» Utah Photographer – Working with Children
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Utah Photographer – Working with Children

Utah Photographer – Working with Children

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One thing Utah is known for is lots of children. As a Utah photographer, working to get a priceless image of a child can be very rewarding. When a child is uncooperative, it can bring frustration. Some of the most rewarding moments are when you have awkward, hyper, cranky or otherwise difficult children and you end up with a precious image that amazes the parents of the children. I am often asked how to get a good image of a challenging child (or group of children). Here are a dozen thoughts to keep in mind for the photographer working with kids, especially challenging toddlers:

 

  1. Help the child feel comfortable.Utah has such a wide range of temperatures from 100+ temperatures in the summer to below freezing winters. Keep temperatures appropriate. Cool in the summer. Warm in the winter, even warmer when working with infants.
  2. Avoid telling the child no. Giving the children freedom to roam around, touch things in the studio, climb on chairs or hold their toy, keeps them in a good mood and prolongs the window of opportunity. Parents often get nervous when their toddler is curious and less than cooperative. Help the parents know you are comfortable with children who are less than ideal.
  3. Remember there are a wide range of emotions and a smile is just one. Although most parents want the traditional smile and say “cheese” portrait, often it is the candid image that best captures the child’s personality or that connects with those viewing the portrait.
  4. Bribe them with candy or other appropriate snacks that the parents approve of. Talk to the Mom before to make sure she is ok with candy. Have other snacks for those who don’t allow sugar. Don’t give them the candy until they are done with the shot. At times you may use a small candy to create a focus point by placing it in a location you want all of the children to look, like in a book, flower pot, or on the camera.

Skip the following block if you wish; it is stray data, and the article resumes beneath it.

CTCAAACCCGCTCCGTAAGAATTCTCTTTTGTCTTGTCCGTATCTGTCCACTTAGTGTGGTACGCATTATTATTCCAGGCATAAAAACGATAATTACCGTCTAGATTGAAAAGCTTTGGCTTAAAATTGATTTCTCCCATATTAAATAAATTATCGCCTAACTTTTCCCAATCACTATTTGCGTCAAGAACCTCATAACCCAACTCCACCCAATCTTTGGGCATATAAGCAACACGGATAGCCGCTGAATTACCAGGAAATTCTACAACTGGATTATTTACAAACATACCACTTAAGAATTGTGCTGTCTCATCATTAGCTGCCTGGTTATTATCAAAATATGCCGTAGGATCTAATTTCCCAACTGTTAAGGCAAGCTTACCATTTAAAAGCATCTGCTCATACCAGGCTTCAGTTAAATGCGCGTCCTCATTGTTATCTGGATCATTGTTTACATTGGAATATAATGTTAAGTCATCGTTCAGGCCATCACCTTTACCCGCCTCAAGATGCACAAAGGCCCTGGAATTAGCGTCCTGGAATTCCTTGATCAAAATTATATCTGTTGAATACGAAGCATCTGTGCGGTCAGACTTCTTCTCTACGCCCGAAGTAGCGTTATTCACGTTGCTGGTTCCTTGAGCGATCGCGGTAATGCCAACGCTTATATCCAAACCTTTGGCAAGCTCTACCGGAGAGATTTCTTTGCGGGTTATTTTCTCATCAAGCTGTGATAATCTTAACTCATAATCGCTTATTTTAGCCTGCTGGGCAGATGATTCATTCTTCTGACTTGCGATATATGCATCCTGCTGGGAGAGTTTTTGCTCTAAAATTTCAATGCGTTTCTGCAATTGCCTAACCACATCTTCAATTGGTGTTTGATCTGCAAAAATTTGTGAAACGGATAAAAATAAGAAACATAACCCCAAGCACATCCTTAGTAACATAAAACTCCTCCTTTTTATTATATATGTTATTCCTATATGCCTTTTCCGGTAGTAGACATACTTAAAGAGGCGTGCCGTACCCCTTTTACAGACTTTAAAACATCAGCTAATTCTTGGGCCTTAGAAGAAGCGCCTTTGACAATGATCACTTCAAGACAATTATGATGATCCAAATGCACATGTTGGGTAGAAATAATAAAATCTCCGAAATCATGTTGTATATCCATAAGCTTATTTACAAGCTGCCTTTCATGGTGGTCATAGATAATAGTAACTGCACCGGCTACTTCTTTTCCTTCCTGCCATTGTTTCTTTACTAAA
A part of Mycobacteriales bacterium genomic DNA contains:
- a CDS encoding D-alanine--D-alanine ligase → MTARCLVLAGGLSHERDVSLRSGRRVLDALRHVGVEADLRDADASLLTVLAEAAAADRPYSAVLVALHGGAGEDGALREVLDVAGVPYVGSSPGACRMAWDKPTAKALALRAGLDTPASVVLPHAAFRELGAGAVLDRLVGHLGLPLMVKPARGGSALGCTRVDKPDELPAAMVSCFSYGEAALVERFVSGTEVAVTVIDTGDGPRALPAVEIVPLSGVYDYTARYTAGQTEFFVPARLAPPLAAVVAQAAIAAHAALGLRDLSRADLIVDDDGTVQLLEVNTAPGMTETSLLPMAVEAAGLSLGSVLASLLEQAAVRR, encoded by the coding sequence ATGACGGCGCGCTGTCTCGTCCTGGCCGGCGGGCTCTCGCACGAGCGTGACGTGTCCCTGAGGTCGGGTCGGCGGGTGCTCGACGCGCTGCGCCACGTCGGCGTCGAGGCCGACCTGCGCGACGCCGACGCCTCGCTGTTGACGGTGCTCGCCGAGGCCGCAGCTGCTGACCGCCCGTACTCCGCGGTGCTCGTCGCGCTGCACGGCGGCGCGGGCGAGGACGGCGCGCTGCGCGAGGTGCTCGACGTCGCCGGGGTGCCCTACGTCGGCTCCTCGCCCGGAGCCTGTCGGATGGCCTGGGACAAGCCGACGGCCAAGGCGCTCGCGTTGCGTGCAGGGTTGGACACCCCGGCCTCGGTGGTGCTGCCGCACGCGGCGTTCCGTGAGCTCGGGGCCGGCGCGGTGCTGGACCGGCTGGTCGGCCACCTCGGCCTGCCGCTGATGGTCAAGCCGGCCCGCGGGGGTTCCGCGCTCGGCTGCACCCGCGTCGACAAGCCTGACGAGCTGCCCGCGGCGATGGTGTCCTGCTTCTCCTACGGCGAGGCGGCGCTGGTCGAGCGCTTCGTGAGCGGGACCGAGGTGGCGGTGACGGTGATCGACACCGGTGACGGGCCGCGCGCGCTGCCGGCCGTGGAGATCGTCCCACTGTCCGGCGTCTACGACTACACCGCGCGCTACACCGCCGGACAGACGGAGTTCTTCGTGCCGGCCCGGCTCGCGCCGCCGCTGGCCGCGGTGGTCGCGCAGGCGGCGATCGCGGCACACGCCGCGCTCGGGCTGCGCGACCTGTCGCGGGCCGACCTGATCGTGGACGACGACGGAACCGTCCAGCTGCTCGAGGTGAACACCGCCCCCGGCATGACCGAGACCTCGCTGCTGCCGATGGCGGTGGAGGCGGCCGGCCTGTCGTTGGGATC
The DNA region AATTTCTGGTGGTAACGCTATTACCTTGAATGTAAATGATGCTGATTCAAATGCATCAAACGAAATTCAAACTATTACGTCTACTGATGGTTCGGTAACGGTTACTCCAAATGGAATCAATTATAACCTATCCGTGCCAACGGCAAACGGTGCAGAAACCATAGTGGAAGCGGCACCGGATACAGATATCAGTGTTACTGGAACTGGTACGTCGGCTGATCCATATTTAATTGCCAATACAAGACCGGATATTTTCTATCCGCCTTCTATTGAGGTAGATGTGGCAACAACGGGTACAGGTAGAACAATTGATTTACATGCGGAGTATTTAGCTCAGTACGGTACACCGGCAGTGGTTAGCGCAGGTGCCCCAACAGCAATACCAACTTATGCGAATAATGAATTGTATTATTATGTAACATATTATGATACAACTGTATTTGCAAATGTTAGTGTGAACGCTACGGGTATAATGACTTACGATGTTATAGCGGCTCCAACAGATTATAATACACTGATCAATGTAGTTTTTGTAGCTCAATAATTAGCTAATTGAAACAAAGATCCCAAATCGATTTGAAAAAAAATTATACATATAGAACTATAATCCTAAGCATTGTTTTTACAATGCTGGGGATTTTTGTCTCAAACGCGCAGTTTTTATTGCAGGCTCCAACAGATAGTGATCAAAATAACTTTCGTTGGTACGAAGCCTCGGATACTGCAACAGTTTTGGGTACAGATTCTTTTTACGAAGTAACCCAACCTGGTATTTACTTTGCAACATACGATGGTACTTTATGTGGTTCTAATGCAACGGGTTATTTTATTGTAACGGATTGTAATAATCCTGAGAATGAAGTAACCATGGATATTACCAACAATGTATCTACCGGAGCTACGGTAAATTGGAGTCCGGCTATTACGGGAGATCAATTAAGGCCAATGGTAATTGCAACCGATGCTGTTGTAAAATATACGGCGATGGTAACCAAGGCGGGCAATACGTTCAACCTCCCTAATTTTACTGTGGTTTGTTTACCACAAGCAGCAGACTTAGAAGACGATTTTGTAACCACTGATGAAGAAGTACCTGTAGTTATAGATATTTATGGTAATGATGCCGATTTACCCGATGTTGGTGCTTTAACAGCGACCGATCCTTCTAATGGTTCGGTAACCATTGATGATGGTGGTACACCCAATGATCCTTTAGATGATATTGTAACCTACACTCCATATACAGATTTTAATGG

5. Get down on the kids level. Kneel, and be eye to eye with them.
  6. Use stickers. I often place the sticker on the lens hood, out of the way of the lens, this gets the kids looking where you want them. Try to only give them the sticker once they have finished their session.
  7. Do your best to keep parents out of the way. Parents in Utah want to help. They will stand to the side and call their child’s name out, yelling to them to “smile”. This usually only makes the child look toward the parent. If the parent insists on helping, ask them to be directly behind the camera. Sometimes it is good to have the parent leave the line of site of the child altogether.
  8. Engage with the child. Tell stories, and use silliness appropriately. Ask them questions. Many photographers think they need to have dozens of gimmicks to get the child to smile. Often, if you can connect with the child, your own eye contact and smile work better than the most creative gimmicks.
  9. When photographing groups of children, get the older ones set first, bring in the restless movers and the infants last.
  10. Don’t push it. If you got the shot-move on. With digital cameras these days, people often overshoot because it is so easy to just delete the image. There is usually only a limited window of time that the child will focus. Usually this is 2 minutes on the short side and 20 minutes at the most. Know when to say when.
  11. Focus on the eyes. If the child squints when you make them smile then get their attention and shoot the shot either right before or right after the smile’s peak. This usually allows the eyes to open up more. Portraits with peaceful smiles (or no smiles at all) often have the most engaging eyes.
  12. Remember: Patience, Patience, Patience
© 2016 KEVIN LUNT PHOTOGRAPHY Up